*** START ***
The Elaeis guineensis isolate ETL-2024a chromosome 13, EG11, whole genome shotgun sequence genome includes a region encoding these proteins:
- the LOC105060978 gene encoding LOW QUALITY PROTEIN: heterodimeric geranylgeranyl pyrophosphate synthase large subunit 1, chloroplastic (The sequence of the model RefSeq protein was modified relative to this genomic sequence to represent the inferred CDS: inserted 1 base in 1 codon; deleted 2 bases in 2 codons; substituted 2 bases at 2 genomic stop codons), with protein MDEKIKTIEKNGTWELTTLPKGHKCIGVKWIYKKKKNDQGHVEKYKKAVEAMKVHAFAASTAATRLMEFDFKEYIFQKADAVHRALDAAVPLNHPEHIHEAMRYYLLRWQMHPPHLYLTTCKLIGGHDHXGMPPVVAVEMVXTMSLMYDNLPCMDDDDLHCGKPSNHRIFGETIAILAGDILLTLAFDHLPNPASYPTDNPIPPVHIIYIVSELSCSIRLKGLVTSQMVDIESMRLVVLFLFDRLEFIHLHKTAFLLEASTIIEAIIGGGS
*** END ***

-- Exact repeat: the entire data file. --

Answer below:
The Elaeis guineensis isolate ETL-2024a chromosome 13, EG11, whole genome shotgun sequence genome includes a region encoding these proteins:
- the LOC105060978 gene encoding LOW QUALITY PROTEIN: heterodimeric geranylgeranyl pyrophosphate synthase large subunit 1, chloroplastic (The sequence of the model RefSeq protein was modified relative to this genomic sequence to represent the inferred CDS: inserted 1 base in 1 codon; deleted 2 bases in 2 codons; substituted 2 bases at 2 genomic stop codons), with protein MDEKIKTIEKNGTWELTTLPKGHKCIGVKWIYKKKKNDQGHVEKYKKAVEAMKVHAFAASTAATRLMEFDFKEYIFQKADAVHRALDAAVPLNHPEHIHEAMRYYLLRWQMHPPHLYLTTCKLIGGHDHXGMPPVVAVEMVXTMSLMYDNLPCMDDDDLHCGKPSNHRIFGETIAILAGDILLTLAFDHLPNPASYPTDNPIPPVHIIYIVSELSCSIRLKGLVTSQMVDIESMRLVVLFLFDRLEFIHLHKTAFLLEASTIIEAIIGGGS